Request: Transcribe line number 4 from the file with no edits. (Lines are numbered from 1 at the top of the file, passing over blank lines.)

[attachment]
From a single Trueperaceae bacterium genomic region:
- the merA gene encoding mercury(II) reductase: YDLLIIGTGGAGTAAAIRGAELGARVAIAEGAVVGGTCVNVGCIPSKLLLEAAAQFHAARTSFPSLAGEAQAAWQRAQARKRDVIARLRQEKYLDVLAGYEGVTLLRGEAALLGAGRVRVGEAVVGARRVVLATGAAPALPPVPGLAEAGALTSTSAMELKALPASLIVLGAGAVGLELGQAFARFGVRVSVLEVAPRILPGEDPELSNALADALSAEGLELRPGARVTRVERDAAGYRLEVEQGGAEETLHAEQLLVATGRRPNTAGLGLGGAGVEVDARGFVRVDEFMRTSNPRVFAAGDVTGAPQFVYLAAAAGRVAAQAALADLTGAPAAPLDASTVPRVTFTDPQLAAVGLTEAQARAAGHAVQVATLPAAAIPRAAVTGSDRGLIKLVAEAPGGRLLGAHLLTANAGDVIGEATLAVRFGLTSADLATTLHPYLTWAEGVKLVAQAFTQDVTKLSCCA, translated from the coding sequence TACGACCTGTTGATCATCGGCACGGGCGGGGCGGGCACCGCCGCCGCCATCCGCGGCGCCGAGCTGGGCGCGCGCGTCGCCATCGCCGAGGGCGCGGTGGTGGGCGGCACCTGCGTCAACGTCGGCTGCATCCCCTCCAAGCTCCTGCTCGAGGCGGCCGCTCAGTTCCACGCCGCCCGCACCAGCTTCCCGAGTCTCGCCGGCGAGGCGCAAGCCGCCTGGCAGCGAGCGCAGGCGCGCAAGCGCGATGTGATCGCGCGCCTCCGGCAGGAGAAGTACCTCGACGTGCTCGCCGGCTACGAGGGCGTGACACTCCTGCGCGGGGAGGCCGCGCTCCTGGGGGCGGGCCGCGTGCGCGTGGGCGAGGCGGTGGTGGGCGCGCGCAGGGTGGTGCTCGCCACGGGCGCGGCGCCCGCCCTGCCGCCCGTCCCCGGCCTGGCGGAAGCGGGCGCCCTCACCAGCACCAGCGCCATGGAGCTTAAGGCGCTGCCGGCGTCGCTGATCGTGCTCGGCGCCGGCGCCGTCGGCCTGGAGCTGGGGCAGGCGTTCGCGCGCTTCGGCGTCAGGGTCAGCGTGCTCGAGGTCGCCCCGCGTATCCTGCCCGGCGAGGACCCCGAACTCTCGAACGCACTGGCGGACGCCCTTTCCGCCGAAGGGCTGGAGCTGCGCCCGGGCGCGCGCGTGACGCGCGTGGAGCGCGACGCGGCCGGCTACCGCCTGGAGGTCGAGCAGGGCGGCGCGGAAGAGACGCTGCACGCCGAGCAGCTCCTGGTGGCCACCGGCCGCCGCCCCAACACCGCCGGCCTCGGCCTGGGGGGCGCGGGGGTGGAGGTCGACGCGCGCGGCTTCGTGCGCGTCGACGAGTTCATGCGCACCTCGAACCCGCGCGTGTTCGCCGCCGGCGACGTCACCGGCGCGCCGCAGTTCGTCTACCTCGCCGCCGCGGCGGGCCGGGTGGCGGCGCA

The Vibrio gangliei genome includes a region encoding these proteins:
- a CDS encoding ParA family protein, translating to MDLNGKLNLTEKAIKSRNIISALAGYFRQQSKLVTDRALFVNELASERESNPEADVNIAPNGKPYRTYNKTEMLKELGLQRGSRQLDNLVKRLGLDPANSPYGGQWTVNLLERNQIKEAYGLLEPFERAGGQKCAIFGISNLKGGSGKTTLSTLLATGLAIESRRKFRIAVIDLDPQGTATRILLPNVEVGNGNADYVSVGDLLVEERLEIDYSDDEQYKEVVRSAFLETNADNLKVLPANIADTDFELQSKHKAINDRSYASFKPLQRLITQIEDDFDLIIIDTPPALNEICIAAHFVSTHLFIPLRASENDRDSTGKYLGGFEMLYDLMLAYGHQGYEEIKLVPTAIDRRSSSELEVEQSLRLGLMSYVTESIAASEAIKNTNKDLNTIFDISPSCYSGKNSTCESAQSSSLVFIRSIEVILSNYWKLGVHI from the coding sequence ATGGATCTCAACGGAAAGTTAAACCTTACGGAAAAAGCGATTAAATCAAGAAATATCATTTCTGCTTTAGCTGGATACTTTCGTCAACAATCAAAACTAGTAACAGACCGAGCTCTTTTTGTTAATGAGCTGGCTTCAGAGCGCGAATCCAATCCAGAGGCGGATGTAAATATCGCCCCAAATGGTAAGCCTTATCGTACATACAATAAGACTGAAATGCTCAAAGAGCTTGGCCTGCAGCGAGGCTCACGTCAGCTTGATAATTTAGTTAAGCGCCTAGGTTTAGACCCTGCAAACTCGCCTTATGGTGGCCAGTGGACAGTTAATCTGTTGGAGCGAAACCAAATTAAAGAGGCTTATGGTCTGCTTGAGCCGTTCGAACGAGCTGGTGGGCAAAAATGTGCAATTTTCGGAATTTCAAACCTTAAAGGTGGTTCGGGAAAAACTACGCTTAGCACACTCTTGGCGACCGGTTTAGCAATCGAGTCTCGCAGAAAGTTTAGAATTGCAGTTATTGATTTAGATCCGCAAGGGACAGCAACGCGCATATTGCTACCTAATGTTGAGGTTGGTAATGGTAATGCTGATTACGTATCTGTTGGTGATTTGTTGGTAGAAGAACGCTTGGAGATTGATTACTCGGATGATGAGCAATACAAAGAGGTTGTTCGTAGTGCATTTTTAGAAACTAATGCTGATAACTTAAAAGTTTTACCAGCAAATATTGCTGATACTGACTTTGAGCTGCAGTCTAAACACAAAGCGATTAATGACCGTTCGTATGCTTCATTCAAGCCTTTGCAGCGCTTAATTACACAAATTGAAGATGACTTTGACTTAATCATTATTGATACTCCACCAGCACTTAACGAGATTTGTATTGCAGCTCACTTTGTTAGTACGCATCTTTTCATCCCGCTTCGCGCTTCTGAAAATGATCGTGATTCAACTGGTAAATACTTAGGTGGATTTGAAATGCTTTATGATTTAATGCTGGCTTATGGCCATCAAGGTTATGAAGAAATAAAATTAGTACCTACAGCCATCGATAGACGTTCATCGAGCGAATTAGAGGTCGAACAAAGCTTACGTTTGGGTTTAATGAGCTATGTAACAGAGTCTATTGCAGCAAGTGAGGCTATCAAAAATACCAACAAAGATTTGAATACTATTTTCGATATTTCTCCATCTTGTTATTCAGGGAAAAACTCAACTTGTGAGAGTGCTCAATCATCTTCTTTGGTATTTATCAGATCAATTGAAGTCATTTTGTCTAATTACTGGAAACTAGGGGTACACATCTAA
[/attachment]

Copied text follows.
- a CDS encoding ParA family protein, translating to MDLNGKLNLTEKAIKSRNIISALAGYFRQQSKLVTDRALFVNELASERESNPEADVNIAPNGKPYRTYNKTEMLKELGLQRGSRQLDNLVKRLGLDPANSPYGGQWTVNLLERNQIKEAYGLLEPFERAGGQKCAIFGISNLKGGSGKTTLSTLLATGLAIESRRKFRIAVIDLDPQGTATRILLPNVEVGNGNADYVSVGDLLVEERLEIDYSDDEQYKEVVRSAFLETNADNLKVLPANIADTDFELQSKHKAINDRSYASFKPLQRLITQIEDDFDLIIIDTPPALNEICIAAHFVSTHLFIPLRASENDRDSTGKYLGGFEMLYDLMLAYGHQGYEEIKLVPTAIDRRSSSELEVEQSLRLGLMSYVTESIAASEAIKNTNKDLNTIFDISPSCYSGKNSTCESAQSSSLVFIRSIEVILSNYWKLGVHI from the coding sequence ATGGATCTCAACGGAAAGTTAAACCTTACGGAAAAAGCGATTAAATCAAGAAATATCATTTCTGCTTTAGCTGGATACTTTCGTCAACAATCAAAACTAGTAACAGACCGAGCTCTTTTTGTTAATGAGCTGGCTTCAGAGCGCGAATCCAATCCAGAGGCGGATGTAAATATCGCCCCAAATGGTAAGCCTTATCGTACATACAATAAGACTGAAATGCTCAAAGAGCTTGGCCTGCAGCGAGGCTCACGTCAGCTTGATAATTTAGTTAAGCGCCTAGGTTTAGACCCTGCAAACTCGCCTTATGGTGGCCAGTGGACAGTTAATCTGTTGGAGCGAAACCAAATTAAAGAGGCTTATGGTCTGCTTGAGCCGTTCGAACGAGCTGGTGGGCAAAAATGTGCAATTTTCGGAATTTCAAACCTTAAAGGTGGTTCGGGAAAAACTACGCTTAGCACACTCTTGGCGACCGGTTTAGCAATCGAGTCTCGCAGAAAGTTTAGAATTGCAGTTATTGATTTAGATCCGCAAGGGACAGCAACGCGCATATTGCTACCTAATGTTGAGGTTGGTAATGGTAATGCTGATTACGTATCTGTTGGTGATTTGTTGGTAGAAGAACGCTTGGAGATTGATTACTCGGATGATGAGCAATACAAAGAGGTTGTTCGTAGTGCATTTTTAGAAACTAATGCTGATAACTTAAAAGTTTTACCAGCAAATATTGCTGATACTGACTTTGAGCTGCAGTCTAAACACAAAGCGATTAATGACCGTTCGTATGCTTCATTCAAGCCTTTGCAGCGCTTAATTACACAAATTGAAGATGACTTTGACTTAATCATTATTGATACTCCACCAGCACTTAACGAGATTTGTATTGCAGCTCACTTTGTTAGTACGCATCTTTTCATCCCGCTTCGCGCTTCTGAAAATGATCGTGATTCAACTGGTAAATACTTAGGTGGATTTGAAATGCTTTATGATTTAATGCTGGCTTATGGCCATCAAGGTTATGAAGAAATAAAATTAGTACCTACAGCCATCGATAGACGTTCATCGAGCGAATTAGAGGTCGAACAAAGCTTACGTTTGGGTTTAATGAGCTATGTAACAGAGTCTATTGCAGCAAGTGAGGCTATCAAAAATACCAACAAAGATTTGAATACTATTTTCGATATTTCTCCATCTTGTTATTCAGGGAAAAACTCAACTTGTGAGAGTGCTCAATCATCTTCTTTGGTATTTATCAGATCAATTGAAGTCATTTTGTCTAATTACTGGAAACTAGGGGTACACATCTAA